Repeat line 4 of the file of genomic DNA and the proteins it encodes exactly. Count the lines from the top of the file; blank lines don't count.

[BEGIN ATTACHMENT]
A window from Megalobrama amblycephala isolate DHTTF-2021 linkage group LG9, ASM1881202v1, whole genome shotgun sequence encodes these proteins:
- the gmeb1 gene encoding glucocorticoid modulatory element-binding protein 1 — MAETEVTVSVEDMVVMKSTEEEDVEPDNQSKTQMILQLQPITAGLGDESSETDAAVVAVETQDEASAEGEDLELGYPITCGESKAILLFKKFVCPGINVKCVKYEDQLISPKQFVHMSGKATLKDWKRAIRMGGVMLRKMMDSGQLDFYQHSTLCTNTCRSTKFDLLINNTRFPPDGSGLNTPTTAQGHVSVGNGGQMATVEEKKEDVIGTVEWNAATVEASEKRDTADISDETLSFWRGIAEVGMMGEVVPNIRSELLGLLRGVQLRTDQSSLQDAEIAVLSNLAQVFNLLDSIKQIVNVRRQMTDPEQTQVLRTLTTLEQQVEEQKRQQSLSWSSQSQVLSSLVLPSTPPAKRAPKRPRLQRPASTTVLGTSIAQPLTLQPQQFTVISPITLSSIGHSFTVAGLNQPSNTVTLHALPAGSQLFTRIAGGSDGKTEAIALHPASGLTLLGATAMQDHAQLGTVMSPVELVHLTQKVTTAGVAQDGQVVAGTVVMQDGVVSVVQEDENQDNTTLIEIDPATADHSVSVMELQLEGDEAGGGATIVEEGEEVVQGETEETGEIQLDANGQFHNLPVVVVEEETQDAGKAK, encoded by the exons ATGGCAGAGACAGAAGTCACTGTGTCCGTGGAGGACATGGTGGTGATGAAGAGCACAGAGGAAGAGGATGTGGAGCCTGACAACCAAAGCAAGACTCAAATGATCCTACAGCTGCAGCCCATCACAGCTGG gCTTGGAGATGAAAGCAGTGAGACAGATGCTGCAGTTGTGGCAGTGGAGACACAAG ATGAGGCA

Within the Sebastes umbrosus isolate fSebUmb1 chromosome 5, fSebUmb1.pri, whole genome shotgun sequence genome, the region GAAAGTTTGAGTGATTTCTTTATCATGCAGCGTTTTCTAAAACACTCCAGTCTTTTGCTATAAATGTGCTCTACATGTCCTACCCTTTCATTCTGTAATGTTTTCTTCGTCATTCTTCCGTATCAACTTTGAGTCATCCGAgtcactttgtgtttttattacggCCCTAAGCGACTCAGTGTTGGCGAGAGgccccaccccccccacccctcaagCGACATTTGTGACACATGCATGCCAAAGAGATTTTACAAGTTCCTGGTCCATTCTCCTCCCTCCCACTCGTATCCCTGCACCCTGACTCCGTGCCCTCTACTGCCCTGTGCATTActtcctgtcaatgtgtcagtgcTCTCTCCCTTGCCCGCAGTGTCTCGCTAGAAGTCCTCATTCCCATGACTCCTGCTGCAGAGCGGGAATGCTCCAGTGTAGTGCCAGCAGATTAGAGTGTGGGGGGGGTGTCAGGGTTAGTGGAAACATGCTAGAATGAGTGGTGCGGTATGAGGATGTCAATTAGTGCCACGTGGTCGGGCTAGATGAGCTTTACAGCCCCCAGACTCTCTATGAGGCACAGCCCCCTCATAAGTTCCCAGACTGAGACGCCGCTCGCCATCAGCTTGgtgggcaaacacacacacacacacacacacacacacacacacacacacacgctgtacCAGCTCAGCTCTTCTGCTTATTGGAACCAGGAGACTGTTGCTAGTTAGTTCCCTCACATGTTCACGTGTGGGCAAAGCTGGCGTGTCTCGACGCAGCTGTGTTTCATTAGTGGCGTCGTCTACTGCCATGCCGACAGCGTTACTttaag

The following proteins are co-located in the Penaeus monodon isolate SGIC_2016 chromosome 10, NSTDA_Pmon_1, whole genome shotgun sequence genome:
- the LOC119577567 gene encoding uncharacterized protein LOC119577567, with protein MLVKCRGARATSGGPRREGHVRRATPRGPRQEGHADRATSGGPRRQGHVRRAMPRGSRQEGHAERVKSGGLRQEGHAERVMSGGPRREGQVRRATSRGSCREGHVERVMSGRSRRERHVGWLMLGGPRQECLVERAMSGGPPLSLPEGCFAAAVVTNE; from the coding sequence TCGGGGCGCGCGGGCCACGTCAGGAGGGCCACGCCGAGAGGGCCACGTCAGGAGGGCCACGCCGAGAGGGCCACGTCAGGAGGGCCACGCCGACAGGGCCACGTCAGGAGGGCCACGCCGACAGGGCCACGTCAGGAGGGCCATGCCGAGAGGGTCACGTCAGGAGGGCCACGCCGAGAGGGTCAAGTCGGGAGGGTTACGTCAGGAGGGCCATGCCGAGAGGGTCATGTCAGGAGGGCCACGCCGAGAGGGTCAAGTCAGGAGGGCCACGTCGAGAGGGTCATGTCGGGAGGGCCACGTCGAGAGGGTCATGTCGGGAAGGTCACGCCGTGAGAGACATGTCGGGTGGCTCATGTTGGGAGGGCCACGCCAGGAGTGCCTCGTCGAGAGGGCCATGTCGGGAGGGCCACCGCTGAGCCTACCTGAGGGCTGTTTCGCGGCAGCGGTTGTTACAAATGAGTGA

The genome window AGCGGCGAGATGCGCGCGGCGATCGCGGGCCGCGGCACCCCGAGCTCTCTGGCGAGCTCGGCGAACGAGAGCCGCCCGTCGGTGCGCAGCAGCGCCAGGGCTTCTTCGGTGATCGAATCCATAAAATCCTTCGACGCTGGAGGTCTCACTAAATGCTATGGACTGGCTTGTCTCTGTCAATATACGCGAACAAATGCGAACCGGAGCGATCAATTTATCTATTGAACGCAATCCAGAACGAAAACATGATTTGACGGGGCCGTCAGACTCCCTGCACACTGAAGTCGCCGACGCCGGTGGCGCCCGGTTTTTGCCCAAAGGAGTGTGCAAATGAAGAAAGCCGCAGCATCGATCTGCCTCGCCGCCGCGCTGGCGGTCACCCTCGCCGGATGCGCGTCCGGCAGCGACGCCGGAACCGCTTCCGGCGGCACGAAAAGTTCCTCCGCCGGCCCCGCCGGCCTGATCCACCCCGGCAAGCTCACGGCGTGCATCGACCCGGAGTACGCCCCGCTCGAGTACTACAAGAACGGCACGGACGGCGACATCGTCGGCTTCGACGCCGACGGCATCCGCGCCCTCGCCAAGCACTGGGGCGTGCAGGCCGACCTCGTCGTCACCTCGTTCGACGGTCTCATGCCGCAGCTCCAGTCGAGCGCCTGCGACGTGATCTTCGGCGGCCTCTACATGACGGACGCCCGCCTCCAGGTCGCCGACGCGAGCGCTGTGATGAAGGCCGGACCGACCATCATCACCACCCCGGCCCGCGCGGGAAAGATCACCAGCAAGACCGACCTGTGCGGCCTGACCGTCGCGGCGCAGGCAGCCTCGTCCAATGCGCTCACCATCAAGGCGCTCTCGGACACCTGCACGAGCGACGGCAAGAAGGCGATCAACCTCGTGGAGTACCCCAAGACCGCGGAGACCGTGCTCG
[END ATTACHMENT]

The following proteins are co-located in the Penaeus monodon isolate SGIC_2016 chromosome 10, NSTDA_Pmon_1, whole genome shotgun sequence genome: